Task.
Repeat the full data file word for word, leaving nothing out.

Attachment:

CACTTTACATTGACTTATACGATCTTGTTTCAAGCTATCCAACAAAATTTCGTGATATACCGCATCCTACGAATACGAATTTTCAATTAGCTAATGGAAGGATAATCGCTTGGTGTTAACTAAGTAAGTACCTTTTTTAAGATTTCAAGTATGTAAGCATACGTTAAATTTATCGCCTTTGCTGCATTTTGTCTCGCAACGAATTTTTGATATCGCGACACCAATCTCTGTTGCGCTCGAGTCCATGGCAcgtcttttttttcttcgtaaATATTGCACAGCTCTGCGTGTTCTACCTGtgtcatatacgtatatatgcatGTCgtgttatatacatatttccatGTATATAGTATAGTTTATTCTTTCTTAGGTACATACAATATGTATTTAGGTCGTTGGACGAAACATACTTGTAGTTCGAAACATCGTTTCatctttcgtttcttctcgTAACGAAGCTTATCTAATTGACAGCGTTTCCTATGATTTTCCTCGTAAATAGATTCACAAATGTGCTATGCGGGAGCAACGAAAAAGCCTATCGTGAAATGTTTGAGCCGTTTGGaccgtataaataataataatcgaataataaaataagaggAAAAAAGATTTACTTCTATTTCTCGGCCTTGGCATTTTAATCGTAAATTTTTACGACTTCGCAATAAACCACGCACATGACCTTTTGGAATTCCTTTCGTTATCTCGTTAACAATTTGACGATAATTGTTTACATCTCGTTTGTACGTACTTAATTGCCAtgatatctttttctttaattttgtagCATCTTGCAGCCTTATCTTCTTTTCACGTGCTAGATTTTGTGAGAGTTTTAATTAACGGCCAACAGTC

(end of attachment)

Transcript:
CACTTTACATTGACTTATACGATCTTGTTTCAAGCTATCCAACAAAATTTCGTGATATACCGCATCCTACGAATACGAATTTTCAATTAGCTAATGGAAGGATAATCGCTTGGTGTTAACTAAGTAAGTACCTTTTTTAAGATTTCAAGTATGTAAGCATACGTTAAATTTATCGCCTTTGCTGCATTTTGTCTCGCAACGAATTTTTGATATCGCGACACCAATCTCTGTTGCGCTCGAGTCCATGGCAcgtcttttttttcttcgtaaATATTGCACAGCTCTGCGTGTTCTACCTGtgtcatatacgtatatatgcatGTCgtgttatatacatatttccatGTATATAGTATAGTTTATTCTTTCTTAGGTACATACAATATGTATTTAGGTCGTTGGACGAAACATACTTGTAGTTCGAAACATCGTTTCatctttcgtttcttctcgTAACGAAGCTTATCTAATTGACAGCGTTTCCTATGATTTTCCTCGTAAATAGATTCACAAATGTGCTATGCGGGAGCAACGAAAAAGCCTATCGTGAAATGTTTGAGCCGTTTGGaccgtataaataataataatcgaataataaaataagaggAAAAAAGATTTACTTCTATTTCTCGGCCTTGGCATTTTAATCGTAAATTTTTACGACTTCGCAATAAACCACGCACATGACCTTTTGGAATTCCTTTCGTTATCTCGTTAACAATTTGACGATAATTGTTTACATCTCGTTTGTACGTACTTAATTGCCAtgatatctttttctttaattttgtagCATCTTGCAGCCTTATCTTCTTTTCACGTGCTAGATTTTGTGAGAGTTTTAATTAACGGCCAACAGTC